Tackling groundwater arsenic and health inequalities in India

Dr David Polya, Professor of Environment Geochemistry and Associate Dean for Internationalisation in the Faculty of Science and Engineering, discusses the impact of arsenic in groundwater and the danger it poses to the long-term health of people consuming it.

The news over the last year has been dominated by COVID-19, but beyond the disease, the geographic distribution of case numbers has highlighted profound underlying inequalities in lifetime health outcomes, both between and within countries. In many poor, rural communities across the globe, those inequalities arise from greater risks of exposure to high concentrations of arsenic in groundwater used as drinking water – a particular issue in the Indian subcontinent, where, as a result, more than 100,000 people are estimated to die prematurely every year.

Our research into groundwater arsenic in northern India focuses on where it is, how it gets there, what the impact on people’s health is and what solutions might work in order to help. We’re addressing several United Nations Sustainable Development Goals (SDGs), particularly SDG Goal 6: Clean water and sanitation.

Uniquely modelling groundwater arsenic

Our research largely takes place in the Ganges River Basin, where much of this natural environmental chemical hazard is found. We have, however, recently produced the first India-specific all-country machine learning model of groundwater arsenic  and this shows that high groundwater arsenic likely also exists in some areas of southern India.

Team preparing for river survey. Photo taken by Dr David Polya, Professor of Environment Geochemistry.
Indian-UK team preparing for a river survey. Photo credit: Dr David Polya, Professor of Environment Geochemistry.

Our collective research has shown that certain types of microbes promote release of arsenic into groundwater from sub-surface solid aquifer materials; has identified sources and ages of organic matter involved in this release; and highlighted how massive withdrawal of groundwater for irrigation might be making the problem worse.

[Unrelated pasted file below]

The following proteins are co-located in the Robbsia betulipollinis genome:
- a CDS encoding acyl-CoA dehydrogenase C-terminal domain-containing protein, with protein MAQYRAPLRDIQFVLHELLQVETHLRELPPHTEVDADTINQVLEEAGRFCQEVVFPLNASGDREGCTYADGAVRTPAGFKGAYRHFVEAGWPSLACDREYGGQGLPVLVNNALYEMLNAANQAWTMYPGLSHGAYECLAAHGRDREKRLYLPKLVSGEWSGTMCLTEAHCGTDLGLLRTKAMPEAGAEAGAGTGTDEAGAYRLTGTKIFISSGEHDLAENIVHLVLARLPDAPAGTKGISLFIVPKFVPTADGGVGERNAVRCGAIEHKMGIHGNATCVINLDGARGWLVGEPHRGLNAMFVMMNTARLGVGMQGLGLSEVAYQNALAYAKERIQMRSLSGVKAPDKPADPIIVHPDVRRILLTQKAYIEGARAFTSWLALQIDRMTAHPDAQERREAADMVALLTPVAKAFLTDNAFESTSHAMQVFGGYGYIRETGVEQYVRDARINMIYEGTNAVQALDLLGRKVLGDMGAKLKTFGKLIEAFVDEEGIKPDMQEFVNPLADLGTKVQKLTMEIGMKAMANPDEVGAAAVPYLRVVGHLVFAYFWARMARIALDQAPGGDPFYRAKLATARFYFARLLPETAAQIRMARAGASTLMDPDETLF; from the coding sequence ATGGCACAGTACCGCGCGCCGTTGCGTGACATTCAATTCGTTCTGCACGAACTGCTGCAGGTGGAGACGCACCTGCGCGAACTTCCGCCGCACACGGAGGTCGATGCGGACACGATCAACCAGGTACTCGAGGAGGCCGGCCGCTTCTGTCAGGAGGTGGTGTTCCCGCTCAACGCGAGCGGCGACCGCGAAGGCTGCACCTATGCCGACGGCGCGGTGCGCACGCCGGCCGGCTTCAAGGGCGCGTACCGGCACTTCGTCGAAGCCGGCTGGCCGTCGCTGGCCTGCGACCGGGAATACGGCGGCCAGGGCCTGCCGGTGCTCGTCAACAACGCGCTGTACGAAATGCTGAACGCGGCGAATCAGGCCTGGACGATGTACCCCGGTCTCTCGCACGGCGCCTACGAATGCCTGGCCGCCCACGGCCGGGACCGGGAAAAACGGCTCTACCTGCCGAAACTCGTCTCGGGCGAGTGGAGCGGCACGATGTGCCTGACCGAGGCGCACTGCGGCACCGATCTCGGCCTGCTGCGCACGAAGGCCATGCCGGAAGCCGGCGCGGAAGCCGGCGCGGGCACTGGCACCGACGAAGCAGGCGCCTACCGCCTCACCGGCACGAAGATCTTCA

Impact and risks to health

We’re currently working on quantifying the health risks arising both indirectly and directly from groundwater use in India and elsewhere, demonstrating an association between deaths from cardiovascular disease and even low-level exposure to arsenic from drinking water.

Our research also highlights the importance of rice as an exposure route for inorganic arsenic. It shows the link between the consumption of higher arsenic rice as a staple in people's diet and genetic damage known to be associated with various cancers. Those who eat high arsenic rice have more genetic damage to their bodies than those who eat low arsenic rice, so our recommendations have focused on rice preparation techniques people can use to help protect their health.

Our research into groundwater arsenic in northern India focuses on where it is, how it gets there, what the impact on people’s health is and what solutions might work in order to help.

Dr David Polya / Professor of Environment Geochemistry

Finding solutions to arsenic in groundwater

Although there is no single solution to India’s groundwater arsenic problems, our research highlights approaches that may be helpful. Our models of the distribution of arsenic in groundwater and of the health impacts of people’s exposure to this arsenic enable the benefits to public health from different mitigation approaches to be better quantified. This underpins improving the selection and adoption of arsenic mitigation approaches, including through the education and proactive empowerment of women in economically disadvantaged rural communities. 

Researching with international partnerships

Optimising solutions to this complex problem requires partnership, co-design and input from multiple and diverse areas of expertise.

Our research is currently being done as part of a joint India-UK water quality project, FAR-GANGA, in collaboration with key India institutions, notably the National Institute of Hydrology, IIT Roorkee, IIT Kharagpur and the Mahavir Cancer Sansthan (Hospital and Research Centre), with advice from the Central Groundwater Board, Public Health Engineering departments and NGOs.

Our work with our new colleagues has been enlightening and inspiring, teaching us more than we could have imagined about the issues at hand, yet also allowing us the privilege to immerse ourselves in the rich culture of India.